7. What part of the upcoming year are you most excited about?

Well, right now, as I write this, my husband is six days away from a major heart surgery. I am at peace, but it makes one think harder as never before, about life and death, life after death, life after an extreme operation. So to think about being "excited" in the new year is relative.  

I have been praying for a grandchild, and while there has been no announcement, I am in faith that 2016 will bring either a baby or the glad waiting during pregnancy. 

8. Insert your own random thought here.



All I ask is for prayer for my dear husband and our family for next Tuesday and following. It's sure to be a difficult road to recovery, but this surgery is meant to prevent a ruptured aorta. He'll be operated on by one of the top three cardiac surgeons in the world and is ultimately in the Best Hands --those of the Great Physician. 

Tuesday, December 29, 2015

Embraced in 2015

This time of year I ask God to reveal a special word for me to hold onto, to ponder, welcome, write about, and live. This past year the word was "embrace."

 I embraced change --not eagerly. I selfishly didn't want my daughter to move to Florida, but she has been thriving there in the area of trusting God. 

Thanks to my sons who pastor their parents sometimes, and for my daughters who intercede, I embraced forgiveness and freedom from strongholds which meant first repenting of unbelief (that of thinking some things would never change for the good, no matter what).

 I embraced a new job that I love, tutoring Chinese kids I've come to love and who now understand something about Jesus, starting with how his name is pronounced!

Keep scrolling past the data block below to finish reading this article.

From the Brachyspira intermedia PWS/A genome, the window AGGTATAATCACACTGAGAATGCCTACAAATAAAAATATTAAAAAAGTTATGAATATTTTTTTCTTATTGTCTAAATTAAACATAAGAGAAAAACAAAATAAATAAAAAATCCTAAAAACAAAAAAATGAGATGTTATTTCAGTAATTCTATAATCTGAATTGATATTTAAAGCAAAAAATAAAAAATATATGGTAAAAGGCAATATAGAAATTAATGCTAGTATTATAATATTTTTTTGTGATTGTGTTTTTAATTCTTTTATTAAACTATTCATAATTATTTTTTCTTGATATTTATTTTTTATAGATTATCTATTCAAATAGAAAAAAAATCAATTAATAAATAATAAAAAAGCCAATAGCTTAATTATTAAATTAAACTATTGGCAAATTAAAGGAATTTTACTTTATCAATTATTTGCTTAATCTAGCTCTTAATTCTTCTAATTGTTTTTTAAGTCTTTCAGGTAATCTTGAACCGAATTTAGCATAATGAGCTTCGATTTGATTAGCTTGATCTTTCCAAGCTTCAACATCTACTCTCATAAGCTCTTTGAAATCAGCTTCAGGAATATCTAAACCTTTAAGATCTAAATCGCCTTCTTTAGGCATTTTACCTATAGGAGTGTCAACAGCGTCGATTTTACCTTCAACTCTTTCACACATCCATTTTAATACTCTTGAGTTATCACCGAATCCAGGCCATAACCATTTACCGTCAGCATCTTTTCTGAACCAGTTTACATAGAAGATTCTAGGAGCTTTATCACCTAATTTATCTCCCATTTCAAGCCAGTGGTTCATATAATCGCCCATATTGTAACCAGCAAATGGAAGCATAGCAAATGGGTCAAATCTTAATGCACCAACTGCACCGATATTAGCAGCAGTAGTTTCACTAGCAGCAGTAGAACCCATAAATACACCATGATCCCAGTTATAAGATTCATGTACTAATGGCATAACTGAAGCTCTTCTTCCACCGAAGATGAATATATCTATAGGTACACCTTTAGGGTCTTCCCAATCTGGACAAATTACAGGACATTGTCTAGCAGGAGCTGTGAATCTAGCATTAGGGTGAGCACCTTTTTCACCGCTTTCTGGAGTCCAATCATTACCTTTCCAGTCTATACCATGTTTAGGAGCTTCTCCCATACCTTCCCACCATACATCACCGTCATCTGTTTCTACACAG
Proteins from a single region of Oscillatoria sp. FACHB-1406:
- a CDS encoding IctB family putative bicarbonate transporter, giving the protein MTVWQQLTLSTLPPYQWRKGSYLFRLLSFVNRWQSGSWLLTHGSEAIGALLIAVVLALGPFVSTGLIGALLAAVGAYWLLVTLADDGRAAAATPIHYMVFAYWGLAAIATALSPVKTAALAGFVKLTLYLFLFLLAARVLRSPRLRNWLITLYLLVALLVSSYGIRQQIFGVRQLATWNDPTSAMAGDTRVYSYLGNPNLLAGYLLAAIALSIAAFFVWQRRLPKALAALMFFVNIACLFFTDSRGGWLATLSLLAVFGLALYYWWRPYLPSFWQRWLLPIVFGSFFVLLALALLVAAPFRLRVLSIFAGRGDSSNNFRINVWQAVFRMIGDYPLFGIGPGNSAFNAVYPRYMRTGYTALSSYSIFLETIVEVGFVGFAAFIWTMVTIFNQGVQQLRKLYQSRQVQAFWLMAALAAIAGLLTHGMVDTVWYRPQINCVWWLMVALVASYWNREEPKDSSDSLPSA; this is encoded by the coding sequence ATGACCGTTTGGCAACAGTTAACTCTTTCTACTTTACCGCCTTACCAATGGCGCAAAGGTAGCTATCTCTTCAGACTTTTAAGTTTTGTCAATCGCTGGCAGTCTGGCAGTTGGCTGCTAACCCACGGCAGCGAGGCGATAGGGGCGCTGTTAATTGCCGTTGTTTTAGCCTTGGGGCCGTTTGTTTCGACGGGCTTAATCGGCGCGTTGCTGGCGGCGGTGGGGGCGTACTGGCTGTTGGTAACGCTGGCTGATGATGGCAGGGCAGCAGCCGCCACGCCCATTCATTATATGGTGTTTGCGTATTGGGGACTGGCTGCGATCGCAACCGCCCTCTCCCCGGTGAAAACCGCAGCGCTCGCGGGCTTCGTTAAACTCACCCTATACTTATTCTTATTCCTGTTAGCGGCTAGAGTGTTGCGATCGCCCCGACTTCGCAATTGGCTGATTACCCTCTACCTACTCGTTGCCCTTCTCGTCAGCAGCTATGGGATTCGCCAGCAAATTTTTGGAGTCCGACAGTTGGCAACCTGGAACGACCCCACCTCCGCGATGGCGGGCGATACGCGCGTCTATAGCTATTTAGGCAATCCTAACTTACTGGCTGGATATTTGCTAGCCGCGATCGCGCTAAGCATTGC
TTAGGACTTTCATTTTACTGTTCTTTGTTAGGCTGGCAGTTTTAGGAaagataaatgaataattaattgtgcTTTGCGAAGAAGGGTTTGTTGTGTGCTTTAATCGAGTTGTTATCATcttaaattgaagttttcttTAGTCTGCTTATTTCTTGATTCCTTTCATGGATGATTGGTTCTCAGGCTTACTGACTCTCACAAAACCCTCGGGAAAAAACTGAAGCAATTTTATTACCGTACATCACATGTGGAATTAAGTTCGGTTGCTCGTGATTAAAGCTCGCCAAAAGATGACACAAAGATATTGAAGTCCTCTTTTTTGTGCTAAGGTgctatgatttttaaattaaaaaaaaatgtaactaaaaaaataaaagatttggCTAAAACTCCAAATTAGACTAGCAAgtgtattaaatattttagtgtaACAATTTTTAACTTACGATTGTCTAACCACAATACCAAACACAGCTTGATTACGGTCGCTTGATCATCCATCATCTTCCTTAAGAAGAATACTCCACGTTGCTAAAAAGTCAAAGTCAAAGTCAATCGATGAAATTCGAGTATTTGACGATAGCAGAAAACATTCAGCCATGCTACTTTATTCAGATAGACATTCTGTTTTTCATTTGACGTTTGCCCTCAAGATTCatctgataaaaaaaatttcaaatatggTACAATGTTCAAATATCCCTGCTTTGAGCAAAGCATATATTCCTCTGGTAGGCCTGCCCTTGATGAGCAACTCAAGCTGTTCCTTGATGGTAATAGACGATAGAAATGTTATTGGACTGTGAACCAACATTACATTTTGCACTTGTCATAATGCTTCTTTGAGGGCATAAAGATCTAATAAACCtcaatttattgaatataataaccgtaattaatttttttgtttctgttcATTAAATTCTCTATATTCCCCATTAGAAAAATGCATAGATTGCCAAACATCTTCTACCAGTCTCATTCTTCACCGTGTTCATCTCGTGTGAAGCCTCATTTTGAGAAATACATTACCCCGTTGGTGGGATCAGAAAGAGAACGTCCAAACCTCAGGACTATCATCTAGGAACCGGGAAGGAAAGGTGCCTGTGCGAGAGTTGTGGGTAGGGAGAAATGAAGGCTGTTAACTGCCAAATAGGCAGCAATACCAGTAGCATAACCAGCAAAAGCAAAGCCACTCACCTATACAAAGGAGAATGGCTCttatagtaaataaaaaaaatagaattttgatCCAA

Rather than resist, I embraced turning 50, and the grey hairs that began multiplying with each sunrise. I turned my back on my pride that would cause me to do things the "safe way," the familiar way, where I would operate in my strengths rather than embracing my weaknesses and working to strengthen them. 

I embraced a ministry that requires several hours a month to feed homeless and/or needy people, and I look forward to creating many more tasty meals with my ministry partner Debbie who is also a "theme girl". 

I embraced the reality that we will all face death, and some of us the death of a spouse, so I got serious about my marriage as never before, embracing my husband as my best friend and not trying to change him any more but to love him more than ever before. ( I'm a slow study--took me 28.5 years to accept us both as we are.) 

I embraced the signing of a will-- which I'd dreaded, but which ended up being a huge relief and a gift to us and our children and future grandchildren.

Most importantly, I have embraced the love of God and the firm belief that He is not angry with me any more, and that I can't "do more and be better" in order to please Him. He delights in me because I'm His. I never got that before. Bits and pieces, yes, but my past was always tripping me up. I used fall asleep under a blanket of guilt, of having not measured up. Now I fall asleep telling God I love Him and Asking Him to sing me to sleep, or by praying for others till I can't anymore because I'm asleep. I've embraced a love for Him, for my family, for my friends, for strangers, that was lacking before this year. It was there but I wasn't embracing full-on love because I was afraid of being hurt, or criticized. I feel like I'd been in a cocoon, self-protective, barely growing. But in 2016 there's been a personal metamorphosis in my life-- I broke out of that cocoon and grew wings. This metamorphosis can be summed up in the word "embrace." Praise to the One who has created this miraculous change!